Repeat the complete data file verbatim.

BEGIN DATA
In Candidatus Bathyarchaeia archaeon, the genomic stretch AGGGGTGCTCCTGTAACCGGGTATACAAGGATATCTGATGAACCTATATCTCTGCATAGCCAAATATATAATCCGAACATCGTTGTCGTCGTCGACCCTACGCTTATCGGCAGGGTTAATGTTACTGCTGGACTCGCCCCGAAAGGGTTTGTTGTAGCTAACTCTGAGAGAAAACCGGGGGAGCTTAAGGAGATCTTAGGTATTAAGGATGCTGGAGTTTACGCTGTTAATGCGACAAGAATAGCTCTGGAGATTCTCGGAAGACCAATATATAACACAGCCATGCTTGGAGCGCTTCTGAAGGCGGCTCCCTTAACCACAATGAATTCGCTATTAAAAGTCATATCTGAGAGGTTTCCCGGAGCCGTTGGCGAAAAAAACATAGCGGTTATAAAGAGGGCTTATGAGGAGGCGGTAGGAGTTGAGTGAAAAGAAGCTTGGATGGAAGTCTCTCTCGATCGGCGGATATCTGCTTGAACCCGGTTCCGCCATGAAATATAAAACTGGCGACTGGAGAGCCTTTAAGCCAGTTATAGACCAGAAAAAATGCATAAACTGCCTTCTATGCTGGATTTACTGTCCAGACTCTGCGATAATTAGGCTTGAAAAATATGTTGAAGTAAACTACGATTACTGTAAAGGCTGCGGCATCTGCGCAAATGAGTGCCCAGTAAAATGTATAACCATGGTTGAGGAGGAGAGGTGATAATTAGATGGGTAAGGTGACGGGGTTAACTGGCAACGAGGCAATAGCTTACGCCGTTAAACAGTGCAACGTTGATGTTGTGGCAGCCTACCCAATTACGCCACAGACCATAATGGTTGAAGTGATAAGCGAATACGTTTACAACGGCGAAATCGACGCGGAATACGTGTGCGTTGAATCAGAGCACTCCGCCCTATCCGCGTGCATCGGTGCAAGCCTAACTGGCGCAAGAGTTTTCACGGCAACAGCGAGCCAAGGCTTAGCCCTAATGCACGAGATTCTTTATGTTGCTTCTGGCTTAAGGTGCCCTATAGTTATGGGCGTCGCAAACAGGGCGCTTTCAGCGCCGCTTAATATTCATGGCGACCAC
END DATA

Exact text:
In Candidatus Bathyarchaeia archaeon, the genomic stretch AGGGGTGCTCCTGTAACCGGGTATACAAGGATATCTGATGAACCTATATCTCTGCATAGCCAAATATATAATCCGAACATCGTTGTCGTCGTCGACCCTACGCTTATCGGCAGGGTTAATGTTACTGCTGGACTCGCCCCGAAAGGGTTTGTTGTAGCTAACTCTGAGAGAAAACCGGGGGAGCTTAAGGAGATCTTAGGTATTAAGGATGCTGGAGTTTACGCTGTTAATGCGACAAGAATAGCTCTGGAGATTCTCGGAAGACCAATATATAACACAGCCATGCTTGGAGCGCTTCTGAAGGCGGCTCCCTTAACCACAATGAATTCGCTATTAAAAGTCATATCTGAGAGGTTTCCCGGAGCCGTTGGCGAAAAAAACATAGCGGTTATAAAGAGGGCTTATGAGGAGGCGGTAGGAGTTGAGTGAAAAGAAGCTTGGATGGAAGTCTCTCTCGATCGGCGGATATCTGCTTGAACCCGGTTCCGCCATGAAATATAAAACTGGCGACTGGAGAGCCTTTAAGCCAGTTATAGACCAGAAAAAATGCATAAACTGCCTTCTATGCTGGATTTACTGTCCAGACTCTGCGATAATTAGGCTTGAAAAATATGTTGAAGTAAACTACGATTACTGTAAAGGCTGCGGCATCTGCGCAAATGAGTGCCCAGTAAAATGTATAACCATGGTTGAGGAGGAGAGGTGATAATTAGATGGGTAAGGTGACGGGGTTAACTGGCAACGAGGCAATAGCTTACGCCGTTAAACAGTGCAACGTTGATGTTGTGGCAGCCTACCCAATTACGCCACAGACCATAATGGTTGAAGTGATAAGCGAATACGTTTACAACGGCGAAATCGACGCGGAATACGTGTGCGTTGAATCAGAGCACTCCGCCCTATCCGCGTGCATCGGTGCAAGCCTAACTGGCGCAAGAGTTTTCACGGCAACAGCGAGCCAAGGCTTAGCCCTAATGCACGAGATTCTTTATGTTGCTTCTGGCTTAAGGTGCCCTATAGTTATGGGCGTCGCAAACAGGGCGCTTTCAGCGCCGCTTAATATTCATGGCGACCAC